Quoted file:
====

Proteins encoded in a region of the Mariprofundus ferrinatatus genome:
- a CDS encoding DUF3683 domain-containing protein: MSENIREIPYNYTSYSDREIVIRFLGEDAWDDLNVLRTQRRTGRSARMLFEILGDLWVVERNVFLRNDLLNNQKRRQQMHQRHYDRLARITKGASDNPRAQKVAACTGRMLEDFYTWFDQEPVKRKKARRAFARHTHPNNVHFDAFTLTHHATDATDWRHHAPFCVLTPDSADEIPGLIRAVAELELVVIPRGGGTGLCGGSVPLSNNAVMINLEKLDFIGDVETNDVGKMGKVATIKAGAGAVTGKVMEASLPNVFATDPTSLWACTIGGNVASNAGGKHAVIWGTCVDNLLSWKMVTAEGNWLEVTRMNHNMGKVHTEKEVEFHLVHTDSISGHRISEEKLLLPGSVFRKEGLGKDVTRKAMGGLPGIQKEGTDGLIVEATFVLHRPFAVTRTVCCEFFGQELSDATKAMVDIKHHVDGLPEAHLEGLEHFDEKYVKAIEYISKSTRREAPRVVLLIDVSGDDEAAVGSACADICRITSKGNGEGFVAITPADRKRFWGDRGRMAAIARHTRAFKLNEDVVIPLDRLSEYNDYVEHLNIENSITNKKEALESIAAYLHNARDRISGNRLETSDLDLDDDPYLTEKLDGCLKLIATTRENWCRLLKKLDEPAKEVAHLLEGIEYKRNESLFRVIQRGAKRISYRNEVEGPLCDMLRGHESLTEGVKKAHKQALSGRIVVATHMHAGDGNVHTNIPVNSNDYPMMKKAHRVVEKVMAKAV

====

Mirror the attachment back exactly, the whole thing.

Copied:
Proteins encoded in a region of the Mariprofundus ferrinatatus genome:
- a CDS encoding DUF3683 domain-containing protein: MSENIREIPYNYTSYSDREIVIRFLGEDAWDDLNVLRTQRRTGRSARMLFEILGDLWVVERNVFLRNDLLNNQKRRQQMHQRHYDRLARITKGASDNPRAQKVAACTGRMLEDFYTWFDQEPVKRKKARRAFARHTHPNNVHFDAFTLTHHATDATDWRHHAPFCVLTPDSADEIPGLIRAVAELELVVIPRGGGTGLCGGSVPLSNNAVMINLEKLDFIGDVETNDVGKMGKVATIKAGAGAVTGKVMEASLPNVFATDPTSLWACTIGGNVASNAGGKHAVIWGTCVDNLLSWKMVTAEGNWLEVTRMNHNMGKVHTEKEVEFHLVHTDSISGHRISEEKLLLPGSVFRKEGLGKDVTRKAMGGLPGIQKEGTDGLIVEATFVLHRPFAVTRTVCCEFFGQELSDATKAMVDIKHHVDGLPEAHLEGLEHFDEKYVKAIEYISKSTRREAPRVVLLIDVSGDDEAAVGSACADICRITSKGNGEGFVAITPADRKRFWGDRGRMAAIARHTRAFKLNEDVVIPLDRLSEYNDYVEHLNIENSITNKKEALESIAAYLHNARDRISGNRLETSDLDLDDDPYLTEKLDGCLKLIATTRENWCRLLKKLDEPAKEVAHLLEGIEYKRNESLFRVIQRGAKRISYRNEVEGPLCDMLRGHESLTEGVKKAHKQALSGRIVVATHMHAGDGNVHTNIPVNSNDYPMMKKAHRVVEKVMAKAV